ability to attract high-performance researchers, visibility as reliable knowledge suppliers on the industrial
scene, and publication opportunities.
At the most aggregated level, society is probably the largest beneficiary, acquiring through clean and afford-
able electricity and fresh water, which will be the key to development and climate change mitigation.
Implementation: The implementation of the project results will be in the form of supply and use of CSP
based electricity and water systems. Market introduction will commence on a preliminary basis when the
prototype performance has been verified. The full blown go-to-market strategy will be developed. The initial
marketing channels will be through the renewable energy press, conferences, exhibitions, etc., and also by
word-of-mouth as soon as the successful operation of the prototype becomes known to key stakeholders.
Heliac will be the main player on the supply side of the cost-effective foil based solar collector. For the stor-
age solution, Alfa Laval has the relevant knowhow for the input/output heat exchanger systems, DTU has the
relevant knowhow of different types of heat transfer fluids as well as modeling tools, and Heliac has the
basic IP on the concept, as well as the experience in project management to make the different competenc-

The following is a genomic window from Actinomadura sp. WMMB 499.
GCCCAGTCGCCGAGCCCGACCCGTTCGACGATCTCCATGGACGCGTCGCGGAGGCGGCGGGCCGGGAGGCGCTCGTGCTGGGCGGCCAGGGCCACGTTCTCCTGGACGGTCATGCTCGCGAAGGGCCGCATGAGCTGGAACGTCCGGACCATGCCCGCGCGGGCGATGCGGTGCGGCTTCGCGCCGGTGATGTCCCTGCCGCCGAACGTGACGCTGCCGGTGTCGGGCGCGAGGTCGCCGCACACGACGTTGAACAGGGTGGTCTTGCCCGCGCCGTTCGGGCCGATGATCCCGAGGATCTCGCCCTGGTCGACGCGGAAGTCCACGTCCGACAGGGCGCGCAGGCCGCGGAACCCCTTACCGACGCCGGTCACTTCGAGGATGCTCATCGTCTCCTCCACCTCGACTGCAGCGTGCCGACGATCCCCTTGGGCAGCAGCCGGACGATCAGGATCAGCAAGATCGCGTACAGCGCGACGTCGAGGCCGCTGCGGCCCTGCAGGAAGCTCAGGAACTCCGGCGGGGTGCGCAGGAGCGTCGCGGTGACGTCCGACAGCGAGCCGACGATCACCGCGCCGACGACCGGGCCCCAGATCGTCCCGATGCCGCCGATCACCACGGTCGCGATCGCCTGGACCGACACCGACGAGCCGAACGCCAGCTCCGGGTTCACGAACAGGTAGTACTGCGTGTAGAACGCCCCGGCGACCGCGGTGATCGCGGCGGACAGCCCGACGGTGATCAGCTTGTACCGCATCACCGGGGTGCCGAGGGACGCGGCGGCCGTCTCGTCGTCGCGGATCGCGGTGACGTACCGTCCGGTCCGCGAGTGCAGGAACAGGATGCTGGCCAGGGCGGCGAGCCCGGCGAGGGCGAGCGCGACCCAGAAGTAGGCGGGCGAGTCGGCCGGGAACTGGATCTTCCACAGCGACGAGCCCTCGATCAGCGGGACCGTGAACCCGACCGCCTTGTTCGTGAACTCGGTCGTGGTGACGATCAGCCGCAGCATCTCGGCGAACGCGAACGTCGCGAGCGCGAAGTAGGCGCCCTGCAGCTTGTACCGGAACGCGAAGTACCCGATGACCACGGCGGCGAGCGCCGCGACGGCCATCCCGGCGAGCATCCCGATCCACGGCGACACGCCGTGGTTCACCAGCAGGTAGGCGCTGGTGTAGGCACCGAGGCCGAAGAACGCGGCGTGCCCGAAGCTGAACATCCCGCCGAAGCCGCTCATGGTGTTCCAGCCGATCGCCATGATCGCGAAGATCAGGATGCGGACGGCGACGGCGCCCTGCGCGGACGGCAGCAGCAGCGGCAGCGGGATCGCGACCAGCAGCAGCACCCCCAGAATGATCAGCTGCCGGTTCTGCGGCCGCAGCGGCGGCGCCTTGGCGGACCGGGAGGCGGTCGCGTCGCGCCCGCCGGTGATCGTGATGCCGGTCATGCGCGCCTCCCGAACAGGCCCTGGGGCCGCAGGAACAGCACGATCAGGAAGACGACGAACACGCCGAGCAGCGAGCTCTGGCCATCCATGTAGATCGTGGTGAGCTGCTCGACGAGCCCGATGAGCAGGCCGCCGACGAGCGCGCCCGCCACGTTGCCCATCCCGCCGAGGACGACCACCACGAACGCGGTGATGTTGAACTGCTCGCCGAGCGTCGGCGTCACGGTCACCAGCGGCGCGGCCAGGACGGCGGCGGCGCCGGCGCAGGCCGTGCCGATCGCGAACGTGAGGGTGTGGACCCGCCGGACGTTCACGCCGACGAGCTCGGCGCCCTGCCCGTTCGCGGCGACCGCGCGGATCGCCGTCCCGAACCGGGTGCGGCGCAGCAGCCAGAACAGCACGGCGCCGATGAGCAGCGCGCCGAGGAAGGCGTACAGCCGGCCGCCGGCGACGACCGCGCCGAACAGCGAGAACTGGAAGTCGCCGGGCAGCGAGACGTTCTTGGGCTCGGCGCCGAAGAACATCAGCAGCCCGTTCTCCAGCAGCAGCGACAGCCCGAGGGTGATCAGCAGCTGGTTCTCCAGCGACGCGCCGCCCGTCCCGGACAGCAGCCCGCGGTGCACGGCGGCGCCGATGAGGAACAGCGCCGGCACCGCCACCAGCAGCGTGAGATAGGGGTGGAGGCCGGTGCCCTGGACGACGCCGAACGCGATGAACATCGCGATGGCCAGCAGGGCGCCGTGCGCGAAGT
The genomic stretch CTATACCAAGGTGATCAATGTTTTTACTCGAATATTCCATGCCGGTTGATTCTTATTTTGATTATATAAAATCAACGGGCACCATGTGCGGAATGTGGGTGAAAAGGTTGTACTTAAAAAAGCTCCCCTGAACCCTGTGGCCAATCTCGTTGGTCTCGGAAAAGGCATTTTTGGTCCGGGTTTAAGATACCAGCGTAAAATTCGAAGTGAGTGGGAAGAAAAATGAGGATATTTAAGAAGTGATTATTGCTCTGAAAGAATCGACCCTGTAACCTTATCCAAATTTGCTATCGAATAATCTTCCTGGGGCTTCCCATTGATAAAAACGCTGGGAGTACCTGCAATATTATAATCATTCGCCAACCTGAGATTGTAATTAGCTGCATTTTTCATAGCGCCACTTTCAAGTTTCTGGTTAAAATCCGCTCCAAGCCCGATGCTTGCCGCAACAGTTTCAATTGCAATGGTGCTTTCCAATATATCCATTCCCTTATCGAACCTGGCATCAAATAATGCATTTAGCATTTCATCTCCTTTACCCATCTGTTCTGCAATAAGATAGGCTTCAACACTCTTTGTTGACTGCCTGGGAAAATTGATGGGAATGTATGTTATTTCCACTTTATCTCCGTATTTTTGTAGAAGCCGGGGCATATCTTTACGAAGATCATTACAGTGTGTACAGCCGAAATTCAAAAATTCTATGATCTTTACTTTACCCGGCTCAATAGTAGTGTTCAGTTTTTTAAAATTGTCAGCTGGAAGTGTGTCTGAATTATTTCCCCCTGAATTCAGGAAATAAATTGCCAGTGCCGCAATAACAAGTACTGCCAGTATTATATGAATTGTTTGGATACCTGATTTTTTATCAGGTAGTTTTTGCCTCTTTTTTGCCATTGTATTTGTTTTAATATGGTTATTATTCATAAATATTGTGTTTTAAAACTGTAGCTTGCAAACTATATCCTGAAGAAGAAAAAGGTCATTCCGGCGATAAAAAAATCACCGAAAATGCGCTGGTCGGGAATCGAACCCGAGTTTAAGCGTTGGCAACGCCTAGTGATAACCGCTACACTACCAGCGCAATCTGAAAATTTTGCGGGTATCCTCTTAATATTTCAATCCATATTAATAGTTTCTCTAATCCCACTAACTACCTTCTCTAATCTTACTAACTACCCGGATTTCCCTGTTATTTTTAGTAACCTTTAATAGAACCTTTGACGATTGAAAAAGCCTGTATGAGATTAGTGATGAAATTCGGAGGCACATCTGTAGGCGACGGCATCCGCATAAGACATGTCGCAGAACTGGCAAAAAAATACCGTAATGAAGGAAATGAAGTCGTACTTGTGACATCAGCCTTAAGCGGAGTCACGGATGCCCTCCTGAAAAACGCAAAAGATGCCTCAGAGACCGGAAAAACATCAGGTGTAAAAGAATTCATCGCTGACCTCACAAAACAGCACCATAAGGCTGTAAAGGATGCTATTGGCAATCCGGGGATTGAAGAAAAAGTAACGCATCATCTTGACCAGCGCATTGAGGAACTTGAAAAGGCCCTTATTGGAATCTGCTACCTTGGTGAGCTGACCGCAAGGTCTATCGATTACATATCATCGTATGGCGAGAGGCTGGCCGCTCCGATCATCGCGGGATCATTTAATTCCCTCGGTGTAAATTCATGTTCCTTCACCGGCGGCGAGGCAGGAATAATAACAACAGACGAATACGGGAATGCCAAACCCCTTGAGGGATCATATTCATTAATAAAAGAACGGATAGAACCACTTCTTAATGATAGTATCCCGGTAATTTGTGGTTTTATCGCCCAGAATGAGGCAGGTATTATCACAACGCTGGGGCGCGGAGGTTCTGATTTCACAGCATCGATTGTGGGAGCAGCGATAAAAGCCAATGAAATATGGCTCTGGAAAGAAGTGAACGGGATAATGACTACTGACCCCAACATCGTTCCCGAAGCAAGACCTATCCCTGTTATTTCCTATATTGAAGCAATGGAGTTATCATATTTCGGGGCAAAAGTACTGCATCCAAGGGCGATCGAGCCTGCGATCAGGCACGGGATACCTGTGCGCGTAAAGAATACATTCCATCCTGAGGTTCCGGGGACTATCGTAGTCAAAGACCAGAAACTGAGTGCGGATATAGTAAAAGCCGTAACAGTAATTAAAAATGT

es meet and adapt to each other. Assure Solutions will be the main supplier of the ORC unit. GreenEra will
fabricate the H-D unit for small-scale and for medium-large scale Alfa Laval will supply the MED system. In
India, the integration of different components will be done by GreenEra; however, other EPC contractor can
be workout for business outside India.
The goal of the project will be to create a commercial offering that is not dependent on political support or
subsidies. It is expected that the social acceptance of the proposed solution will be easy.
Intellectual Property Rights: The basic concept of the solar thermal energy based electricity and fresh
water generation is not new and cannot be protected. However, for a range of specific technical fields in the
project the creation and protection of new IPR may represent significant value in the future commercial
positioning of Heliac, Alfa Laval, Assure solutions, and its partners. Currently, a patent application describing
the method for producing the concentrating foil at low rates and in large quantities has been filed by Dana-
pak and Inmold (sister company to Heliac, which Heliac was spun out from as a result of the invention) and